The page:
Drug More Information
How to take the Medicine
Consumption Info
Drug quanitty The best dose for neuropathy is 600 mg daily. Between 50 to 100 mg is sufficient for antioxidant purposes. You can buy it in doses of 30 to 100 mg tablets. Studies are mixed about whether or not to take ALA with meals. General antioxidant support: 20 to 50 mg per day Diabetes and diabetic neuropathy: 800 mg per day in divided doses
Drug Dose
Excess Drug Consumption
Forgot Drug Consumption
Stop Drug Consumption
Possible Side Effects
General Information Get emergency medical help if you have signs of an allergic reaction: hives; difficult breathing; swelling of your face, lips, tongue, or throat. Although not all side effects are known, alpha-lipoic acid is thought to be possibly safe when taken as directed.
Common Drug Side Effects nausea; or skin rash.
Rare Drug Side Effects low blood sugar--headache, hunger, weakness, sweating, confusion, irritability, dizziness, fast heart rate, or feeling jittery; or a light-headed feeling, like you might pass out.
Very Rare Drug Side Effects
Drug Side Effects Symptoms
How to Store the Medicine
How to Store the Medicine Store in cool, dry place. Avoid humidity. In particular , alpha lipoic acid is is stored under 5 degrees

CHROMIUM

Information for patients
Drug Information Treating or preventing chromium deficiency. Chromium Picolinate is a mineral. It works by increasing the blood levels of chromium.
Drug Alert
Alert
Before Consuming the Medicine
Avoid Drug • Diabetes patients - Chromium Picolinate may affect your blood sugar. Check blood sugar levels closely and ask your doctor before adjusting the dose of your diabetes medicine. • PREGNANCY and BREAST-FEEDING: If you become pregnant, discuss with your doctor the benefits and risks of using Chromium Picolinate during pregnancy. If you are or will be breast-feeding while you are using Chromium Picolinate, check with your doctor or pharmacist to discuss the risks to your baby. • you are allergic to any ingredient in Chromium Picolinate Contact your doctor or health care provider right away if any of these apply to you.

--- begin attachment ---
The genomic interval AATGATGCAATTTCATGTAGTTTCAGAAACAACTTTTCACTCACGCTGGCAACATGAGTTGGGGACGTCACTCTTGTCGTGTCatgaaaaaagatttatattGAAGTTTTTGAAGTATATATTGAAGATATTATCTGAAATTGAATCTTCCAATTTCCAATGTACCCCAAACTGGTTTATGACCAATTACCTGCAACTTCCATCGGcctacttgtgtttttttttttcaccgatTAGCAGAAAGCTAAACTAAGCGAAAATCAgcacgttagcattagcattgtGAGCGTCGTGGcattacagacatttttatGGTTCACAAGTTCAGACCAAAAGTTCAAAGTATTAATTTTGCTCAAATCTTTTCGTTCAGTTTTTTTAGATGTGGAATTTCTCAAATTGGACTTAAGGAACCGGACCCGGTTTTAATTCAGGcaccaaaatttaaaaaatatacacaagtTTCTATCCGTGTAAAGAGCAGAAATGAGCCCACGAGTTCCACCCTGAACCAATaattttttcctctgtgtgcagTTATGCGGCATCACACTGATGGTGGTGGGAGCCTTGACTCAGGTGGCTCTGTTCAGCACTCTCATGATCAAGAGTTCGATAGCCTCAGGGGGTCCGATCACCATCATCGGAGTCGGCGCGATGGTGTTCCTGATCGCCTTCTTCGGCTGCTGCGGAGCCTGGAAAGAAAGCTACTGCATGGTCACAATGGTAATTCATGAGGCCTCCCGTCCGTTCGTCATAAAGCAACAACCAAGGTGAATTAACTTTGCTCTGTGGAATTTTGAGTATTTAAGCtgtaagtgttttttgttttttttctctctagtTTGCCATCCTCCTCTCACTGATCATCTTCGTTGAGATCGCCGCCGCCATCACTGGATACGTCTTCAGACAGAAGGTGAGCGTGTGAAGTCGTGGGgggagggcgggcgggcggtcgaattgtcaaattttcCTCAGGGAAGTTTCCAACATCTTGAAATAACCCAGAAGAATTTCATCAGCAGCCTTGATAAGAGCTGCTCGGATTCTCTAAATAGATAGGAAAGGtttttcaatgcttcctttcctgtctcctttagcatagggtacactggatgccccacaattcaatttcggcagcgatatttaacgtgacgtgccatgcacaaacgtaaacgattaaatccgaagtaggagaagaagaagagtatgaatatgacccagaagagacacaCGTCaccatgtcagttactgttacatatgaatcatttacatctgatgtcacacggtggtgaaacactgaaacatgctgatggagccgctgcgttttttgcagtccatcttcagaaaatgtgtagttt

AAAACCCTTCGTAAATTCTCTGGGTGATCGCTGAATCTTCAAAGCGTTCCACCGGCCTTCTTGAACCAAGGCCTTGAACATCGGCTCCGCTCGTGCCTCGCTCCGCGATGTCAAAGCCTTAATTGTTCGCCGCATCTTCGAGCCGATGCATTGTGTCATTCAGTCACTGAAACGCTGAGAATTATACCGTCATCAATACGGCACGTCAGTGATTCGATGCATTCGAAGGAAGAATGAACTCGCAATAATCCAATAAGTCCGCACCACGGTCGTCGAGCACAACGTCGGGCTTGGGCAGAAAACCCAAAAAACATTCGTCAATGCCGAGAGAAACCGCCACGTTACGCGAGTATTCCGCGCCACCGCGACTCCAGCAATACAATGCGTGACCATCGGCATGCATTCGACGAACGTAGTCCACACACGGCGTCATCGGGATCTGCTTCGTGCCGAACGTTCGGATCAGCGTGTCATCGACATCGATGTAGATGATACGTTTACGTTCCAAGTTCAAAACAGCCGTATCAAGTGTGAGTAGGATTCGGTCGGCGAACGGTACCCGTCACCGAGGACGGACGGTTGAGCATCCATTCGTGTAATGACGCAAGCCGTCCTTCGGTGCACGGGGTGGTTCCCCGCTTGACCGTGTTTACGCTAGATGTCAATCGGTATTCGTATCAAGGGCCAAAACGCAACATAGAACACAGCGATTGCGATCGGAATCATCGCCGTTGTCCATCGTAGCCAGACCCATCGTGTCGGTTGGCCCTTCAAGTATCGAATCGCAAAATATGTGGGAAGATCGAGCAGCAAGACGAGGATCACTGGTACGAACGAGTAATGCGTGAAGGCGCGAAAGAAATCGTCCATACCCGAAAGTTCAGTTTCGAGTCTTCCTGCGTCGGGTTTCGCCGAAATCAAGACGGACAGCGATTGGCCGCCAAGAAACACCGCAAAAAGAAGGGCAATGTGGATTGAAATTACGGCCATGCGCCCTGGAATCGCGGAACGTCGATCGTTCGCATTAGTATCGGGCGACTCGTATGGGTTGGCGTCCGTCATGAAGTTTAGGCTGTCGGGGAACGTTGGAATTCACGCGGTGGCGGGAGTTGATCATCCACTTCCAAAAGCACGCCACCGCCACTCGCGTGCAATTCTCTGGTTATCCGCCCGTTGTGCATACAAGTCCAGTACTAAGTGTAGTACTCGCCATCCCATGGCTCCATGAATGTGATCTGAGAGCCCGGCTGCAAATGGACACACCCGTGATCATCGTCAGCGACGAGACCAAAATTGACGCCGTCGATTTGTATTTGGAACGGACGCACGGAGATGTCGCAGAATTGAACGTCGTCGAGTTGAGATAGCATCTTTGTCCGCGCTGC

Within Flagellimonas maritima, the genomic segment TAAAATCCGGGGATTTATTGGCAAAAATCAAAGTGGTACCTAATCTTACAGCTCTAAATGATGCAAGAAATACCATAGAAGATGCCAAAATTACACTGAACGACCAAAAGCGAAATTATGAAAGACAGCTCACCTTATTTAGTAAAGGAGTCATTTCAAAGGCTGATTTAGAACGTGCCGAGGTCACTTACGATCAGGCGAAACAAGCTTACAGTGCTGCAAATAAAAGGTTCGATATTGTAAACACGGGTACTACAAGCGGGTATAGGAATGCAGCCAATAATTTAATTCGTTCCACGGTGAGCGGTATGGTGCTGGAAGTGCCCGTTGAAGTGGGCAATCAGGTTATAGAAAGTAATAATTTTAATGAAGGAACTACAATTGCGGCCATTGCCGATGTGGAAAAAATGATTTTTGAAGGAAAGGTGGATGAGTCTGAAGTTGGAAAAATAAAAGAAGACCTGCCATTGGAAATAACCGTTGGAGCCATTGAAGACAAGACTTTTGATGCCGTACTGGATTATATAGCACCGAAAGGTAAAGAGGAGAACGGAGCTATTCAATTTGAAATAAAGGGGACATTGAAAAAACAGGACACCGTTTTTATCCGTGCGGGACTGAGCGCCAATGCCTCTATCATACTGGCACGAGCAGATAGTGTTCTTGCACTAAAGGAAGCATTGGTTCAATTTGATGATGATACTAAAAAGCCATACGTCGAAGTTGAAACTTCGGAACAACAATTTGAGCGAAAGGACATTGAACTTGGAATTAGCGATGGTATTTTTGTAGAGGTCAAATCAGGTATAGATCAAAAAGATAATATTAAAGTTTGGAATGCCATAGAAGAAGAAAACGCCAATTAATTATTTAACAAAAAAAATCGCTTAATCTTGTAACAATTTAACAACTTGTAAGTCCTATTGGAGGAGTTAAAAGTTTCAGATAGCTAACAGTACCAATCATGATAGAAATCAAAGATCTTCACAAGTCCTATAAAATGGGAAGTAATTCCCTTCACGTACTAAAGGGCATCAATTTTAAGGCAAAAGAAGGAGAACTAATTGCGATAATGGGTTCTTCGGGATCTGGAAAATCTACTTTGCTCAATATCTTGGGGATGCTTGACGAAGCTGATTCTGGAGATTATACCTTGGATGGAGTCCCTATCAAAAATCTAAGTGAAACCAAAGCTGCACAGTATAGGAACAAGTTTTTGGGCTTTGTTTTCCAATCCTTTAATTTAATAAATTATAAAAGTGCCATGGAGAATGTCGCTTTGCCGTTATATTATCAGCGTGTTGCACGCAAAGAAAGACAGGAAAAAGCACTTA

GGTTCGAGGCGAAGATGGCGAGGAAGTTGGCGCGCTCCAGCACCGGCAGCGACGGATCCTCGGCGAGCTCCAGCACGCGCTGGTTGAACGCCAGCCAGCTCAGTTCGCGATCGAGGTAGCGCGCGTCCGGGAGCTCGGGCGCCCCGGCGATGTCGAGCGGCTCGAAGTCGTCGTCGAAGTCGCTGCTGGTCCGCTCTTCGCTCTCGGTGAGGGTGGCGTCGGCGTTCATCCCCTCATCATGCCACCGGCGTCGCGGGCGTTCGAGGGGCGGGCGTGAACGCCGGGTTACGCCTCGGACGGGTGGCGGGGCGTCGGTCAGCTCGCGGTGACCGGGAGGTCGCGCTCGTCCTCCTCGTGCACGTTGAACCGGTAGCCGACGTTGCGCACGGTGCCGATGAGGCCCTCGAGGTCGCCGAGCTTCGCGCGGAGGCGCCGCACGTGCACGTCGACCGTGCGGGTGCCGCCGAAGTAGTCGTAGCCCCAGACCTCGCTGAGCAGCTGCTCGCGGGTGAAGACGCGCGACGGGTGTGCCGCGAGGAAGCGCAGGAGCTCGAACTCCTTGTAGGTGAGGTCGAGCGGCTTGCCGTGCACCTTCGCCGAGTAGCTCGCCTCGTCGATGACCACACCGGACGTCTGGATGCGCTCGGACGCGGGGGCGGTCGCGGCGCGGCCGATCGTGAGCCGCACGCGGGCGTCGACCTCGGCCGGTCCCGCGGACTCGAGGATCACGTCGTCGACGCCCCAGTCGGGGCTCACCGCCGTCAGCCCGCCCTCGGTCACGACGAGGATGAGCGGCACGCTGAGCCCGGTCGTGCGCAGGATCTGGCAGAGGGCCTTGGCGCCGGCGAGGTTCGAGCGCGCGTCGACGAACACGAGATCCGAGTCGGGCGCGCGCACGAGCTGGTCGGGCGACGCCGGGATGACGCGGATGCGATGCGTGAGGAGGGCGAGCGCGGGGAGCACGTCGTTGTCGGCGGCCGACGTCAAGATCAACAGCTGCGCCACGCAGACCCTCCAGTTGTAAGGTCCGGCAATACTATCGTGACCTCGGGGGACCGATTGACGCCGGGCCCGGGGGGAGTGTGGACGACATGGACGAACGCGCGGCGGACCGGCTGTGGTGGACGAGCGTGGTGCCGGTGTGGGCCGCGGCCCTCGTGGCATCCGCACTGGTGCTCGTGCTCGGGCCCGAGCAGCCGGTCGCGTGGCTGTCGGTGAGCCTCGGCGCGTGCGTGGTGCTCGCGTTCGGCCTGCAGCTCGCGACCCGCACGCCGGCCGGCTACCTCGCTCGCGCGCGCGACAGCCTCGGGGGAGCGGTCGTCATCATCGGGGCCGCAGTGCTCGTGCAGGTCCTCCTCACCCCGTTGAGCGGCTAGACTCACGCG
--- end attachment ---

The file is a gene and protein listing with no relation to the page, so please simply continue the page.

Drug Special Care Some medical conditions may interact with Chromium Picolinate. Tell your doctor or pharmacist if you have any medical conditions, especially if any of the following apply to you: • if you are pregnant, planning to become pregnant, or are breast-feeding • if you are taking any prescription or nonprescription medicine, herbal preparation, or dietary supplement • if you have allergies to medicines, foods, or other substances Some MEDICINES MAY INTERACT with Chromium Picolinate. However, no specific interactions with Chromium Picolinate are known at this time. This may not be a complete list of all interactions that may occur. Ask your health care provider if Chromium Picolinate may interact with other medicines that you take. Check with your health care provider before you start, stop, or change the dose of any medicine.
Drug Drug Interactions no data available
Drug Pregnancy Interaction : If you become pregnant, discuss with your doctor the benefits and risks of using Chromium Picolinate during pregnancy
Drug Breast feeding Interaction . If you are or will be breast-feeding while you are using Chromium Picolinate, check with your doctor or pharmacist to discuss the risks to your baby.
Drug Machinery Interaction no data available
Drug More Information no data available
How to take the Medicine
Consumption Info no data available
Drug quanitty no data available
Drug Dose How to use Chromium Picolinate: Use Chromium Picolinate as directed by your doctor. Check the label on the medicine for exact dosing instructions. • Take Chromium Picolinate with food. • Take Chromium Picolinate with a full glass of water (8 oz/240 mL). • If you miss taking a dose of Chromium Picolinate for 1 or more days, there is no cause for concern. If your doctor recommended that you take it, try to remember your dose every day. Ask your health care provider any questions you may have about how to use Chromium Picolinate.
Excess Drug Consumption Contact 1-800-222-1222 (the American Association of Poison Control Centers), your local poison control center, or emergency room immediately. Symptoms may include kidney or liver damage; loss of consciousness; seizures; upset stomach; vomiting.
Forgot Drug Consumption Contact Your doctor
Stop Drug Consumption Do not stop the drug untill your doctor says you to do so.
Possible Side Effects
General Information no data available